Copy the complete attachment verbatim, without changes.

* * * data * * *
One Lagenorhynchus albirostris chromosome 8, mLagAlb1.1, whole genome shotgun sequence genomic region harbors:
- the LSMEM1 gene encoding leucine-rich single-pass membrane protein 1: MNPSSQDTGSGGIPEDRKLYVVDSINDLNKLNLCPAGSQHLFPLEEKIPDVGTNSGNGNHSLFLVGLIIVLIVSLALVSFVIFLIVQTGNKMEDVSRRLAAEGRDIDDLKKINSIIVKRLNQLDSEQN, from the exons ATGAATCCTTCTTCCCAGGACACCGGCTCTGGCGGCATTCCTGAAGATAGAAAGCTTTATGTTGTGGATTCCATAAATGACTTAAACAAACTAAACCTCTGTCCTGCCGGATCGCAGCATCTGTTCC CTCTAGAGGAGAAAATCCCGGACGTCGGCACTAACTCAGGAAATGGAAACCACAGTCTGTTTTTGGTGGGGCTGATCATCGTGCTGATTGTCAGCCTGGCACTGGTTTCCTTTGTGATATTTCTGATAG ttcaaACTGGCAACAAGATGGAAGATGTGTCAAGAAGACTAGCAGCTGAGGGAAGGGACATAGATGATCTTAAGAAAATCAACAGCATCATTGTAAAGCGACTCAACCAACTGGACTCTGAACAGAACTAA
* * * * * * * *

One Lagenorhynchus albirostris chromosome 8, mLagAlb1.1, whole genome shotgun sequence genomic region harbors:
- the LSMEM1 gene encoding leucine-rich single-pass membrane protein 1: MNPSSQDTGSGGIPEDRKLYVVDSINDLNKLNLCPAGSQHLFPLEEKIPDVGTNSGNGNHSLFLVGLIIVLIVSLALVSFVIFLIVQTGNKMEDVSRRLAAEGRDIDDLKKINSIIVKRLNQLDSEQN, from the exons ATGAATCCTTCTTCCCAGGACACCGGCTCTGGCGGCATTCCTGAAGATAGAAAGCTTTATGTTGTGGATTCCATAAATGACTTAAACAAACTAAACCTCTGTCCTGCCGGATCGCAGCATCTGTTCC CTCTAGAGGAGAAAATCCCGGACGTCGGCACTAACTCAGGAAATGGAAACCACAGTCTGTTTTTGGTGGGGCTGATCATCGTGCTGATTGTCAGCCTGGCACTGGTTTCCTTTGTGATATTTCTGATAG ttcaaACTGGCAACAAGATGGAAGATGTGTCAAGAAGACTAGCAGCTGAGGGAAGGGACATAGATGATCTTAAGAAAATCAACAGCATCATTGTAAAGCGACTCAACCAACTGGACTCTGAACAGAACTAA